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Purgatory


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#1 Reinhard Schreiber

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Posted 04 October 2011 - 01:54 PM

Is there any Orthodox teaching on purgatory? What exactly is believed, happens to the soul after he/she passed away?

#2 Father David Moser

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Posted 04 October 2011 - 02:13 PM

You might want to look through the following for answers to your questions:
Is The River of Fire Orthodox doctrine
Toll houses
Is death the end
Remembering the departed, prayers of the dead
Reasons for purgatory
The soul for 40 days
Purification in life or after death

#3 Dennis Justison

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Posted 04 October 2011 - 08:58 PM

Thanks for the list Father. I have been studying the differences between Catholocism and Orthodoxy for a couple years now. I have been more than a devout and loyal son of the Catholic Church for 17 years. I have begun to think and believe differently of late. I will be eagerly reading these posts. Pray for me as my heart continues its healing journey towards Orthodoxy. Peace be with you.

#4 Reinhard Schreiber

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Posted 05 October 2011 - 07:06 AM

So father, its not in the orthodox doctrine, am I correct? Also that the orthodox church see this as a mistake of the catholic church?

#5 Herman Blaydoe

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Posted 05 October 2011 - 10:16 PM

The Orthodox Church rejects the doctrine of Purgatory.

#6 Aidan Kimel

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Posted 07 October 2011 - 02:24 PM

The Orthodox Church rejects the doctrine of Purgatory.


It is probably best to define precisely the doctrine of purgatory that you believe the Orthodox Church to reject. I think we may find that while the Orthodox Church rejects specific formulations of purgatory, there are also other formulations of the doctrine that she does not reject.

#7 Herman Blaydoe

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Posted 07 October 2011 - 04:11 PM

You can find one relatively cogent summation here: The Orthodox Response to the Latin Doctrine of Purgatory


And this from Fr. Michael Azkoul:

Purgatory

Purgatory is a condition of the departed before the final judgment. According to Roman Catholic theology, those souls destined for heaven (with a few exceptions) must endure a state of purgation, or purification. They must be cleansed of the sins committed on earth. The rest go to hell for eternal punishment.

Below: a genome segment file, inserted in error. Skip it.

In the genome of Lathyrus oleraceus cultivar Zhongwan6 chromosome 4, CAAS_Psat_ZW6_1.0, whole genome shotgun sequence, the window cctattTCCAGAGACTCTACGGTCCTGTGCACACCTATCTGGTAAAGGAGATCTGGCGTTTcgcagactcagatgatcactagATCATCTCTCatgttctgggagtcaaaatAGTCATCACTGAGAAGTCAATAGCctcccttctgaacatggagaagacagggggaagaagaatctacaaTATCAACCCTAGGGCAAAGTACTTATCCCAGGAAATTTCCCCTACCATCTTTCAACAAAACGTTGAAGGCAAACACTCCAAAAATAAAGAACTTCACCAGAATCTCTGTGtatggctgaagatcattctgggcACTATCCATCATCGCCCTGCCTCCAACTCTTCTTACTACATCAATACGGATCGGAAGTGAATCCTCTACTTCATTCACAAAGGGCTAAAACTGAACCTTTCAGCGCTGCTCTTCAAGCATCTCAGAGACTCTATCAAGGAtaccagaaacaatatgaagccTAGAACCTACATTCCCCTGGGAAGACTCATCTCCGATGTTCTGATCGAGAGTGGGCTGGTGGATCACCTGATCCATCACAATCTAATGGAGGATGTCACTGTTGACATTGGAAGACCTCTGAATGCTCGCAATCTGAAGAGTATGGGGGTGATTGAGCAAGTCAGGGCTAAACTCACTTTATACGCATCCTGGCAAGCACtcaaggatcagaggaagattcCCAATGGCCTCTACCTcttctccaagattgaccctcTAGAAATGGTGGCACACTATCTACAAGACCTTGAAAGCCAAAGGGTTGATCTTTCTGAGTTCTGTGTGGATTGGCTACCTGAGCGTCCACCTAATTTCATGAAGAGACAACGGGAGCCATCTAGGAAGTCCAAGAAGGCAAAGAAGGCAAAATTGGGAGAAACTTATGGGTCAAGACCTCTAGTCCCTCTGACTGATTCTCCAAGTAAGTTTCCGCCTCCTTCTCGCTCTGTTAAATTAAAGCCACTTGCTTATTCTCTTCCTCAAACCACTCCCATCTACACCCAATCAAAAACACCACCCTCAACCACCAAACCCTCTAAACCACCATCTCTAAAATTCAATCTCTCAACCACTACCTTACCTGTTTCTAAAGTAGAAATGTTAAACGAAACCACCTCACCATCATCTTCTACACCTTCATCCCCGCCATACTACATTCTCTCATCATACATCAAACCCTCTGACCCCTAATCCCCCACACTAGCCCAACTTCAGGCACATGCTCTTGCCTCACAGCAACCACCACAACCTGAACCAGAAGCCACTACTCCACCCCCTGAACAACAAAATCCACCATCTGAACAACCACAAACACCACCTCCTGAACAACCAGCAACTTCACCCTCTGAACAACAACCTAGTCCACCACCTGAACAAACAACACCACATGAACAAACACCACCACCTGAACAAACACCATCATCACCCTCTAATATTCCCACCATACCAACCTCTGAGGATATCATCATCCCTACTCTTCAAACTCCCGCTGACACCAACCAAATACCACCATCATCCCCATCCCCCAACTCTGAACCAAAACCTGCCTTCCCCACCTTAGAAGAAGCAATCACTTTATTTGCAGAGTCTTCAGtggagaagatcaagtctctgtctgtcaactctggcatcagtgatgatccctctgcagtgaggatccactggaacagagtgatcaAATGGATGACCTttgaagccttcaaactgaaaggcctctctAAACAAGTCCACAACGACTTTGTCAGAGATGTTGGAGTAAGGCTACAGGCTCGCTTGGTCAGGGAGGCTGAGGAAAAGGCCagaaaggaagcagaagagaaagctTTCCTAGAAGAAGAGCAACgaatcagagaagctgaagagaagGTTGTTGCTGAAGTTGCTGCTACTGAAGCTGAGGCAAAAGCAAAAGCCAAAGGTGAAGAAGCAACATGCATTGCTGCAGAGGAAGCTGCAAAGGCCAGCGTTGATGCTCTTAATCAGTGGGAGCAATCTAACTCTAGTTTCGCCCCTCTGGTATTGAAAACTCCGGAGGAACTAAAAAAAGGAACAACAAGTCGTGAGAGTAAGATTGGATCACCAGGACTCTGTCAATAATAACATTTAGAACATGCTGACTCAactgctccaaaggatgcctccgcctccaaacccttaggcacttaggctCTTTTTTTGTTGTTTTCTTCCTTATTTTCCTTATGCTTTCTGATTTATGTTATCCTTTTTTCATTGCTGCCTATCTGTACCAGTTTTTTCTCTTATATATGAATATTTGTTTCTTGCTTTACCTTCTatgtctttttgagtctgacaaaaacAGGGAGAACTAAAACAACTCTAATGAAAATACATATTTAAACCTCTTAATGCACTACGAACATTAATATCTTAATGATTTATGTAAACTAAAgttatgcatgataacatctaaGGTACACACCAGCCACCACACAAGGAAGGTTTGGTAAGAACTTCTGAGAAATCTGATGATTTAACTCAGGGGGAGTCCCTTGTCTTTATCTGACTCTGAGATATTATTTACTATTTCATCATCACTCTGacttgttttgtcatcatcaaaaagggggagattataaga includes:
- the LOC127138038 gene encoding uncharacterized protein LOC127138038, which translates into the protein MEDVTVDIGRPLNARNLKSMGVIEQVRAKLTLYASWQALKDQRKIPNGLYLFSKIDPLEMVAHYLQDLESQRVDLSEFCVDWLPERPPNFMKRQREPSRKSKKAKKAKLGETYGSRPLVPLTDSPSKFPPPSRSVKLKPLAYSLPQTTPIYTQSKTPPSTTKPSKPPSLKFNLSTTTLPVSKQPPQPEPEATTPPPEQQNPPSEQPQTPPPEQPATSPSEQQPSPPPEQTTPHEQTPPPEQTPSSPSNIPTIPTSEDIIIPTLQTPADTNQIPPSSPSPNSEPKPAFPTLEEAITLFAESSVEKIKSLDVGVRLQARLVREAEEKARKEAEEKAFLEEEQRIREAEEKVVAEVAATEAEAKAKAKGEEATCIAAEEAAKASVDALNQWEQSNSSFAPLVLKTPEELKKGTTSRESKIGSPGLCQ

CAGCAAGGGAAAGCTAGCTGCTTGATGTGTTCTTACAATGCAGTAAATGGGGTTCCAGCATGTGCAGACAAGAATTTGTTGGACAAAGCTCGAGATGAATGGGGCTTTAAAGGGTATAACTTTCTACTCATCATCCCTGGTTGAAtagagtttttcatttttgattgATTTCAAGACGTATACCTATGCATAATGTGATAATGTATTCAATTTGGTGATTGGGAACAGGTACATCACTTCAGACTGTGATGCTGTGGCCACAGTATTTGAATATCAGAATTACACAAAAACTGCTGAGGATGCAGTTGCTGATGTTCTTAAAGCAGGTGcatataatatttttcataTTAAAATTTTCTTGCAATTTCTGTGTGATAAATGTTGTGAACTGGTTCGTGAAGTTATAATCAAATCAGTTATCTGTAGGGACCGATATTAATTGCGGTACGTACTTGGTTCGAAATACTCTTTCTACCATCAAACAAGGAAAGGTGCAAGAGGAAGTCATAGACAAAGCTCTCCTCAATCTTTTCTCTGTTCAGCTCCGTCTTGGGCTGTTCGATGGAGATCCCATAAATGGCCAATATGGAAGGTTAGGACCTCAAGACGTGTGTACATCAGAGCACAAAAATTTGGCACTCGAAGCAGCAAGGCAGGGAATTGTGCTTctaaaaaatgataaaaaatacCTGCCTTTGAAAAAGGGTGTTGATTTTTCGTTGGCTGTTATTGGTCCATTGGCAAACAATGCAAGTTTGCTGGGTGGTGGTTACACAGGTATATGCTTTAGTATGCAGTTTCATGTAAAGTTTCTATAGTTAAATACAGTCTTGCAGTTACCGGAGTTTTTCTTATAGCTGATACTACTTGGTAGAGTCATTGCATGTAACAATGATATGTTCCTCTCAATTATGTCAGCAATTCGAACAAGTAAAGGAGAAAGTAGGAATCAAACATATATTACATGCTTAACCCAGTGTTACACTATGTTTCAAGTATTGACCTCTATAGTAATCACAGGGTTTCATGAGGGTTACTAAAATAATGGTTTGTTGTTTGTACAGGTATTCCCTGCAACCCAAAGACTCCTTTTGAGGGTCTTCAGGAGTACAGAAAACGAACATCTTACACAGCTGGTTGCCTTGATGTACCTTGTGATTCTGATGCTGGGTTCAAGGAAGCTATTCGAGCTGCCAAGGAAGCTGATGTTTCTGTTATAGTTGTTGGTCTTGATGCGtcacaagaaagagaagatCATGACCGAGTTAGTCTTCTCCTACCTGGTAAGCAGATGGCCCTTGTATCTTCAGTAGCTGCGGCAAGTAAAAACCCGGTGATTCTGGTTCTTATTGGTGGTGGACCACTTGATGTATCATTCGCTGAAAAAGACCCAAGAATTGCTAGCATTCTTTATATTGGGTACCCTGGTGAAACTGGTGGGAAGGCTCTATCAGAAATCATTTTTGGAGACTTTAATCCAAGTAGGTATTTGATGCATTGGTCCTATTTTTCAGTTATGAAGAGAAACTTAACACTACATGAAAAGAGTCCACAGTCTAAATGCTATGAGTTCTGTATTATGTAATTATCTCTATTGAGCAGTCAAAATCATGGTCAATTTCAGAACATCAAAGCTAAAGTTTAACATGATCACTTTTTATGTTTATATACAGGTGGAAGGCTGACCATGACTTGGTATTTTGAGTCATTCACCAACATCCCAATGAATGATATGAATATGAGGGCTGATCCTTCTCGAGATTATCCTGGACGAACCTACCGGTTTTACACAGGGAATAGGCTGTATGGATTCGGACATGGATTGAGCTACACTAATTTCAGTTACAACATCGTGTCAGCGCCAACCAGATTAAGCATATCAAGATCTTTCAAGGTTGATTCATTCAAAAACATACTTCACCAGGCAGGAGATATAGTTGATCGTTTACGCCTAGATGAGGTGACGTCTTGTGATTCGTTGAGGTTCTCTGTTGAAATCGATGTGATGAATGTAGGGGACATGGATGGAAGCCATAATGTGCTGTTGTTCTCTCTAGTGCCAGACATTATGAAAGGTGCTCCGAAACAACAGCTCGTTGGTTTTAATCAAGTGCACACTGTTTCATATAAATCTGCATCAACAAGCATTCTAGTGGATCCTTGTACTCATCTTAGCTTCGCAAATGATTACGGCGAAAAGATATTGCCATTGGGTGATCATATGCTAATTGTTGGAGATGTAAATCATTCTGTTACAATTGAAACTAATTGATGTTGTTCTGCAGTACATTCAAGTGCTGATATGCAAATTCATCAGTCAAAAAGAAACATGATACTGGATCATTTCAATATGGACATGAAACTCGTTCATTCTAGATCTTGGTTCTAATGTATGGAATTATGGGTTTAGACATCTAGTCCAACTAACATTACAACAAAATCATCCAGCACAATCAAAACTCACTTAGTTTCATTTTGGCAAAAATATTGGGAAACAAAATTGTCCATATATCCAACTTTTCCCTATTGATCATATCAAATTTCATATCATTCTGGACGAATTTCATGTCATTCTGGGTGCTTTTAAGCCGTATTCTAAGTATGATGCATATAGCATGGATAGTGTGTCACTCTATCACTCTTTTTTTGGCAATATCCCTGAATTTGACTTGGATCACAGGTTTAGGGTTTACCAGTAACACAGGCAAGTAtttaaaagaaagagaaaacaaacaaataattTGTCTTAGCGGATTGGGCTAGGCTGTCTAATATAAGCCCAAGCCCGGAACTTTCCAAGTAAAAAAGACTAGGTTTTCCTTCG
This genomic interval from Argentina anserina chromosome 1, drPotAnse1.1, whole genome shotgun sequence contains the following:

Moreover, from a "treasury" of merits or extra grace accumulated by the virtue of Christ, the Virgin Mary and the saints, "indulgences" may be granted. The grace is applied to those in purgatory in order to shorten their time there.

Orthodoxy teaches that, after the soul leaves the body, it journeys to the abode of the dead (Hades). There are exceptions, such as the Theotokos, who was borne by the angels directly into heaven. As for the rest, we must remain in this condition of waiting. Because some have a prevision of the glory to come and others foretaste their suffering, the state of waiting is called "Particular Judgment."

When Christ returns, the soul rejoins its risen body to be judged by Him. The "good and faithful servant" will inherit eternal life, the unfaithful with the unbeliever will spend eternity in hell. Their sins and their unbelief will torture them as fire.


Doesn't sound like the same thing to me, but what do I know? I am but a bear of little brain.

Herman the purgated Pooh

#8 Reinhard Schreiber

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Posted 08 October 2011 - 07:21 AM

So does the orthodox church believe the soul directly goes to heaven or hell? Isn't it true that they don't go the heaven until the final judgement?

#9 Aidan Kimel

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Posted 08 October 2011 - 02:55 PM

As a general rule, I think it is best to cite Roman Catholic authors when one is presenting Roman Catholic doctrine; but I think that Fr Azkhoul's summary is a fair statement of mainstream Catholic teaching: "Purgatory is a condition of the departed before the final judgment. According to Roman Catholic theology, those souls destined for heaven (with a few exceptions) must endure a state of purgation, or purification. They must be cleansed of the sins committed on earth. The rest go to hell for eternal punishment." This statement avoids the language of retributive punishment (typically inflicted by some form of spiritual-physical fire) which was often employed by Catholics in the past (and by some in the present) and against which Orthodox theologians have rightly protested. But the essential concern of the Catholic doctrine, at least as it is taught today, is the need for ongoing sanctification and purification in order to enable the perfect enjoyment of God. In the words of Pope John Paul II: